Each shepherd has a duty, as the gospel of today reminds us, of bringing others into the fold as well.  But this is where the analogy has its limits.  No shepherd expects his sheep to go out to bring in other sheep into the safe pen.  But this shepherd does.

There are many who do need to know, that though they may be grazing on some good pastures elsewhere, there is a greater, greener and more nourishing pasture that can only be given through the Good Shepherd, Jesus Christ.  No priest can do this alone.  It takes a whole community who works and prays together to get this news to those who need to hear it, and with words and actions soaked and laced with huge amounts of love and charity.  It is thus, a call to all. 

The Good Shepherd calls.  Can you hear his voice?


  1. Once, in one of our Teaching Seminars, I remember vividly, the visiting Professor from the States gleefully telling us that as public speakers, teachers teaching in the classroom, must heed the 3-Ups – “stand-up to be seen, speak up to be heard and shut-up when you have nothing more to say!” But what is more important for teachers to have, are the 4 Cs – Care for those in your charge rather than the success of your teaching ; Compassion-for, your students are not things or statistics but individuals, so listen to them; Communication – that’s what the teaching-learning process is about and Competence – if you are not competent in the subject matter you are going to impart, you should not be there in the first place! That summarizes (according to him) a good teacher.

    This came back to me when I read your blog and asked myself why we call Jesus, the Good Shepherd. Unlike secular world leaders who issue out orders to be obeyed, driving their underlings from behind, this shepherd cares for his sheep for he knows each individually, guiding them safely to good pastures. In fact, he cares too much to the extent of laying down his life for all – saints and sinners alike. Compassion caused him not to condemn - even those who failed him, betrayed him or could not love him as they wished they could or should. This quality of his gentleness and compassion shines through the many episodes where he wept or prayed for..... Jerusalem, Lazarus, those who plotted evil against him. And he the crowds but especially to his oft befuddled disciples.......patiently explaining in detail and correcting their mis-conceptions. We also see how frequently he slips away to be by himself - to communicate with his heavenly Father in prayer. As to competence - just run through the New Testament – probably, it was because his competence showed up the lack of it in the scribes and Pharisees that caused them to have a jaundiced view of him and gave them additional cause to ruthlessly seek his death.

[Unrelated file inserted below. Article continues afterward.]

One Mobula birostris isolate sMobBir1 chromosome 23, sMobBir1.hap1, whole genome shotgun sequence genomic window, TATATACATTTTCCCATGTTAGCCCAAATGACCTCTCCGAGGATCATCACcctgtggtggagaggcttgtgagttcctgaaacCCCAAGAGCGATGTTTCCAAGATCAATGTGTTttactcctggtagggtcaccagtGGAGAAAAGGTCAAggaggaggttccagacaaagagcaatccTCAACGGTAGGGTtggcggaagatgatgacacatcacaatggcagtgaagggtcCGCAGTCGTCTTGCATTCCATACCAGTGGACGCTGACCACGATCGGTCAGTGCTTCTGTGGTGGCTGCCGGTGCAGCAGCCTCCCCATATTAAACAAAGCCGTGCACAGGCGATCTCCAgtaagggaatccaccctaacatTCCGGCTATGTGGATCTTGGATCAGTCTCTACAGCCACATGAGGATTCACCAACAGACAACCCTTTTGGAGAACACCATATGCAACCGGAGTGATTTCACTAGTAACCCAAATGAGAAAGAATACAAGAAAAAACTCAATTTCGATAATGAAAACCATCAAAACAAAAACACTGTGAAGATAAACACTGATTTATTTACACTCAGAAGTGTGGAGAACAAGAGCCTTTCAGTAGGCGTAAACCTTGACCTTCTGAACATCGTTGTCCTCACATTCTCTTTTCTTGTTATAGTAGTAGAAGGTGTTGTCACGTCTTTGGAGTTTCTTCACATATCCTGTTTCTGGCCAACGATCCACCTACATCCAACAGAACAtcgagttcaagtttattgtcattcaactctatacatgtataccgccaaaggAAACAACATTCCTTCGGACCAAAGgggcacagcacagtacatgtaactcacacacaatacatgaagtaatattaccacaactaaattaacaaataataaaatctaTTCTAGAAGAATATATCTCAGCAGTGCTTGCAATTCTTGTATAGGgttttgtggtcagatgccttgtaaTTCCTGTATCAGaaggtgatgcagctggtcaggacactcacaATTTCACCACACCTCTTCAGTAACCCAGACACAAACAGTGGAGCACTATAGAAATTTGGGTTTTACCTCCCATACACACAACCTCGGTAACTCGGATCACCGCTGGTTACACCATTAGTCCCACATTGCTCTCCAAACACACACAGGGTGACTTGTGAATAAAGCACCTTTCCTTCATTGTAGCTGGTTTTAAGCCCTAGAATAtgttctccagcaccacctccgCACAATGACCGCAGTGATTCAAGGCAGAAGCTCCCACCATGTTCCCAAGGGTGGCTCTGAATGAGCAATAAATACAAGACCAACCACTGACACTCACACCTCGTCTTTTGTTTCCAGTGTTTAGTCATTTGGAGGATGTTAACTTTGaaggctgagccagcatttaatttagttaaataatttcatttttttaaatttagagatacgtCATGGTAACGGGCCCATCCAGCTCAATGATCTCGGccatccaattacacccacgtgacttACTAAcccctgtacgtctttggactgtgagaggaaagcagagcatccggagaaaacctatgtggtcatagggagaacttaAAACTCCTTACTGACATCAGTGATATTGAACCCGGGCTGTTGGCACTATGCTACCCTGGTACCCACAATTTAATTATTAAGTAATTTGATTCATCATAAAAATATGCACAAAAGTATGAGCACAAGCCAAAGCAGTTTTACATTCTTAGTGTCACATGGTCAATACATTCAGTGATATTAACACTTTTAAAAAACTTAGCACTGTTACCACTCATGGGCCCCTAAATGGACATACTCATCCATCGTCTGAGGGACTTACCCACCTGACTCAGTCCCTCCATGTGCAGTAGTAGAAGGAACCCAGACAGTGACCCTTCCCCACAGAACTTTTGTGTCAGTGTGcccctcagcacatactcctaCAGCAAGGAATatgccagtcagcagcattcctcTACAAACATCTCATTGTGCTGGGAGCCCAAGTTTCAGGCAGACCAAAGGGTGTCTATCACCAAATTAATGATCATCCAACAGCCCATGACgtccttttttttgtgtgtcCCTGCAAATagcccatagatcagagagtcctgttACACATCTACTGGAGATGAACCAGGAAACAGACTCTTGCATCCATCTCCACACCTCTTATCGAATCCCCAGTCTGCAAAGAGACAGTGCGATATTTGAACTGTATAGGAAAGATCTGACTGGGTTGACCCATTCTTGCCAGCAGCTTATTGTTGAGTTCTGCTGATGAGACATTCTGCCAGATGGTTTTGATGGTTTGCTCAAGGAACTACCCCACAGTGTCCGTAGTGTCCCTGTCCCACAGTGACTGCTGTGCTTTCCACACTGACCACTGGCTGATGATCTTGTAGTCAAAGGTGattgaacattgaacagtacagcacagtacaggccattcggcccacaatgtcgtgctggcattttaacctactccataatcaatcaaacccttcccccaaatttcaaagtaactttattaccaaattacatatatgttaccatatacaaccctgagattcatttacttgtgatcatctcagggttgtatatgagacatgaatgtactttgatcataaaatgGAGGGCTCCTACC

So yes, our Lord is definitely the Good Shepherd and he is always calling to us but sometimes we choose not to hear his call because we are afraid ......for discipleship is a journey that involves failure, the way of the cross. However, what this Easter has made me remember is that – discipleship also involves forgiveness, repentance and the message from the empty tomb is that He will go before us if we, but trust and answer his call.

    God bless you, Fr.

  2. Dear Father

    My alma mater was (and still is) run by the Good Shepherd sisters, and at assembly and school masses we often sang the hymn 'The Lord is My Shepherd, and I want to follow, wherever he leads me, wherever he goes.... '. The image of Jesus being there with his crook and his staff to lead the way if we ever walked in the valley of darkness was always comforting through the often dark and dangerous paths that I tread.

    Like you said, there are challenges and there are dark forces. While Jesus is the Good shepherd, I feel that we all are often called to be shepherds, especially when children come along. I know I try but I also know many hindsights later that the choices I make may not be the right ones even though they appear to have been the best ones I could have made in the circumstances. I guess that it is not only the Good Shepherd who calls, and often, I hear more than one voice.